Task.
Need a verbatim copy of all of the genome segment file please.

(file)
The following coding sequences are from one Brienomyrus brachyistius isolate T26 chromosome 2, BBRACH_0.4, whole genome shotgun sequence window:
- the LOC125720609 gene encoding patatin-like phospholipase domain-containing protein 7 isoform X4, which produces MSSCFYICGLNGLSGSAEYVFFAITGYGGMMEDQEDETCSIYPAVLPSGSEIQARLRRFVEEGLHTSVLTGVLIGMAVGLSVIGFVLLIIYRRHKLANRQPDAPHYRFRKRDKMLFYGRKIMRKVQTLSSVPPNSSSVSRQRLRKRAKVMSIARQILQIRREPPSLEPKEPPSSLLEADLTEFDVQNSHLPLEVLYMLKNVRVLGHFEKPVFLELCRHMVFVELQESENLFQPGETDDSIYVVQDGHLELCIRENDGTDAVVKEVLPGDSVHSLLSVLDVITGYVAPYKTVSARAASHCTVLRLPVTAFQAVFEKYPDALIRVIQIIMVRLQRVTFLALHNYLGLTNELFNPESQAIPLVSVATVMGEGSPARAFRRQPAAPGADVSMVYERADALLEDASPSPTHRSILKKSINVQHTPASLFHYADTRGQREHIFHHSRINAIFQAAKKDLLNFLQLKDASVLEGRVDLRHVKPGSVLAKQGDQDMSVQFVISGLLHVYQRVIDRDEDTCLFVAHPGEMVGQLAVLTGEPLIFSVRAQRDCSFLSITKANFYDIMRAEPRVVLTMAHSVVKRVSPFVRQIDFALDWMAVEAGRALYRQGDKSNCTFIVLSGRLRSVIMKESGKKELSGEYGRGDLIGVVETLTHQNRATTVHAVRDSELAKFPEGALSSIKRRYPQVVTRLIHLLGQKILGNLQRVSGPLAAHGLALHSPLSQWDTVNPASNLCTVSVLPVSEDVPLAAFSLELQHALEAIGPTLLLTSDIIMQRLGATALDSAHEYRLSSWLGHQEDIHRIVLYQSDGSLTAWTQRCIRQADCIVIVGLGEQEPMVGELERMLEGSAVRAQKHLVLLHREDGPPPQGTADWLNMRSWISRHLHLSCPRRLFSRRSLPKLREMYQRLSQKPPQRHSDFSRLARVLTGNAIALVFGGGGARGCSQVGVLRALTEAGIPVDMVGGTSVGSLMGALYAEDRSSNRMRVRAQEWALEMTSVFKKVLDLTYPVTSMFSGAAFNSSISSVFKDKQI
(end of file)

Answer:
The following coding sequences are from one Brienomyrus brachyistius isolate T26 chromosome 2, BBRACH_0.4, whole genome shotgun sequence window:
- the LOC125720609 gene encoding patatin-like phospholipase domain-containing protein 7 isoform X4, which produces MSSCFYICGLNGLSGSAEYVFFAITGYGGMMEDQEDETCSIYPAVLPSGSEIQARLRRFVEEGLHTSVLTGVLIGMAVGLSVIGFVLLIIYRRHKLANRQPDAPHYRFRKRDKMLFYGRKIMRKVQTLSSVPPNSSSVSRQRLRKRAKVMSIARQILQIRREPPSLEPKEPPSSLLEADLTEFDVQNSHLPLEVLYMLKNVRVLGHFEKPVFLELCRHMVFVELQESENLFQPGETDDSIYVVQDGHLELCIRENDGTDAVVKEVLPGDSVHSLLSVLDVITGYVAPYKTVSARAASHCTVLRLPVTAFQAVFEKYPDALIRVIQIIMVRLQRVTFLALHNYLGLTNELFNPESQAIPLVSVATVMGEGSPARAFRRQPAAPGADVSMVYERADALLEDASPSPTHRSILKKSINVQHTPASLFHYADTRGQREHIFHHSRINAIFQAAKKDLLNFLQLKDASVLEGRVDLRHVKPGSVLAKQGDQDMSVQFVISGLLHVYQRVIDRDEDTCLFVAHPGEMVGQLAVLTGEPLIFSVRAQRDCSFLSITKANFYDIMRAEPRVVLTMAHSVVKRVSPFVRQIDFALDWMAVEAGRALYRQGDKSNCTFIVLSGRLRSVIMKESGKKELSGEYGRGDLIGVVETLTHQNRATTVHAVRDSELAKFPEGALSSIKRRYPQVVTRLIHLLGQKILGNLQRVSGPLAAHGLALHSPLSQWDTVNPASNLCTVSVLPVSEDVPLAAFSLELQHALEAIGPTLLLTSDIIMQRLGATALDSAHEYRLSSWLGHQEDIHRIVLYQSDGSLTAWTQRCIRQADCIVIVGLGEQEPMVGELERMLEGSAVRAQKHLVLLHREDGPPPQGTADWLNMRSWISRHLHLSCPRRLFSRRSLPKLREMYQRLSQKPPQRHSDFSRLARVLTGNAIALVFGGGGARGCSQVGVLRALTEAGIPVDMVGGTSVGSLMGALYAEDRSSNRMRVRAQEWALEMTSVFKKVLDLTYPVTSMFSGAAFNSSISSVFKDKQI